Seems like MSHSL should reevaluate this rule to level the playing field. Between player movement and private schools most of the winners are super teams. The best players congregate at the same schools for a reason. Yes they are also good schools, but you can't tell me that it is random that all these good hockey players end up at Hill (or wherever) every year. At least a part of the decision is that their home association doesn't have a strong program. So instead they send them to a private (or public) super team. I would venture to say most of the high end, impact players that move primarily move for hockey. There have even been northern kids move to the metro (public schools and private schools) and I don't think it was because they felt they were getting a poor education at their northern school.

I guess I just don't understand why the rule makes sense if the two schools agree to it. If it is because there would be kids that don't get opportunities to play varsity sports the first thing that should be done is some of these huge associations should be forced to field multiple varsity teams.

Maybe the northern teams could look into building a centrally located arena and starting a charter school. I am not sure what the difference would be but I guess it would fit within the rules.

I also feel this would be a better solution than 3 classes. It would allow some of the smaller schools to still compete, but not further water down the tournament. I realize that some people don't care about having outstate teams in the tournament and would be fine having 8 suburbs. But for some people it adds interest, it adds intrigue. So if the northern team is Cloquet/Denfeld, Rapids/Greenway (which is already the girls coop), Greenway/Hibbing (as mentioned above), Roseau/Warroad, or Brainerd/Little Falls (also a girls coop) I think people live with it. Best of both world's really. Everyone that wants outstate representation gets their way and everyone that just wants the best hockey gets their way too.

WestMetro
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Re: The Gentry Academy Thread

Post by WestMetro » Thu Apr 08, 2021 4:29 pm

7Time

I know two communities near the Canadian border in section 8 that if they ever combined would be an instant super regional and would likely be favorites to beat Moorhead (or EGF ) every year 🤔.

But it would be blasphemy to even suggest it👿. And I think those kids already get all the ice time they could ever want anyway , since the doors of the arenas are never locked? 🤣

east hockey
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Re: The Gentry Academy Thread

Post by east hockey » Thu Apr 08, 2021 5:10 pm

7TIMECHAMPS wrote:
Thu Apr 08, 2021 2:51 pm
Stang5280 wrote:
Thu Apr 08, 2021 12:54 pm
7TIMECHAMPS wrote:
Wed Apr 07, 2021 4:53 pm
In the spirit of "adapting" and getting creative with solutions to compete with some of these super programs why don't more small programs follow the Rock Ridge model. They don't actually have to combine schools like that, but just for certain sports (keep the youth programs separate too). Look at the programs that have success. Either they have a ton of kids and then get some move ins on top or they are a private school. The theme I hear is that the community hockey ship has sailed anyway.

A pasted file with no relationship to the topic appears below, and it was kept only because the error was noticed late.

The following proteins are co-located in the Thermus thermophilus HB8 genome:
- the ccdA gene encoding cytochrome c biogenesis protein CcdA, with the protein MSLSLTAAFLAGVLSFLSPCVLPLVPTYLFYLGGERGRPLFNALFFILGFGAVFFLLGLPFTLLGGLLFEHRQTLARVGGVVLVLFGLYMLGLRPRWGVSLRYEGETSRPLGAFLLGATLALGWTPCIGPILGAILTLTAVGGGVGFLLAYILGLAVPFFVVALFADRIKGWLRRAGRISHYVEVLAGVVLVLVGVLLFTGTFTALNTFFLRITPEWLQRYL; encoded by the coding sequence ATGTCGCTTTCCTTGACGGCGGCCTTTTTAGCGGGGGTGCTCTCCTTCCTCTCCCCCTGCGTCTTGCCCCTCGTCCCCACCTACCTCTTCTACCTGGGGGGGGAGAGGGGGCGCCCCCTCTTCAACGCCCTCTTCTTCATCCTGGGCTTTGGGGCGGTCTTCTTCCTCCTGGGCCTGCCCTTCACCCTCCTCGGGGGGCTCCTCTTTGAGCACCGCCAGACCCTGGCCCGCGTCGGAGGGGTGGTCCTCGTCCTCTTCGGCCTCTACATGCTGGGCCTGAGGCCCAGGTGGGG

Roseau/Warroad have done crap the last decade (two trips to state between them). But combine and suddenly there are some dynamite teams. Teams would be deeper and talented. Think Huglen/Slukynsky or Shaugabay/Strand playing together. This one could play A still with a combined enrollment of about 600. Basically an instant favorite in 8A every year. Without it each has a decent chance of losing to a team that has goal scorers from somewhere in ND.

Others that could work would be any combination of Denfeld/Marshall/Cloquet/DE, Rapids/Greenway, Sartel/St Cloud, etc. There are several opportunities. None of those teams are doing squat for at least the next 7-8 years but combine and they may become favorites. People want to win and they want to be in state tournaments. Sure there is some tradition that is lost, and that is too bad, but beats the snot out of sitting home watching Gentry or large public associations that have added blue chips players to an already huge base win every year (see EP-Langenbrunner, EGF-Panzer, Hermantown-Pierce......you get the point there are tons).
Except that the MSHSL has to approve all cooperative agreements. Bylaw 403 requires an application laying out the reasons a co-op is necessary, such as participation numbers, lack of facilities, and financial burden. The applicant must also obtain approval from a majority of ADs from the conference and section. It’s a interesting thought experiment, but good luck assembling northern superteams under those rules.
Seems like MSHSL should reevaluate this rule to level the playing field. Between player movement and private schools most of the winners are super teams. The best players congregate at the same schools for a reason. Yes they are also good schools, but you can't tell me that it is random that all these good hockey players end up at Hill (or wherever) every year. At least a part of the decision is that their home association doesn't have a strong program. So instead they send them to a private (or public) super team. I would venture to say most of the high end, impact players that move primarily move for hockey. There have even been northern kids move to the metro (public schools and private schools) and I don't think it was because they felt they were getting a poor education at their northern school.

I guess I just don't understand why the rule makes sense if the two schools agree to it. If it is because there would be kids that don't get opportunities to play varsity sports the first thing that should be done is some of these huge associations should be forced to field multiple varsity teams.

Maybe the northern teams could look into building a centrally located arena and starting a charter school. I am not sure what the difference would be but I guess it would fit within the rules.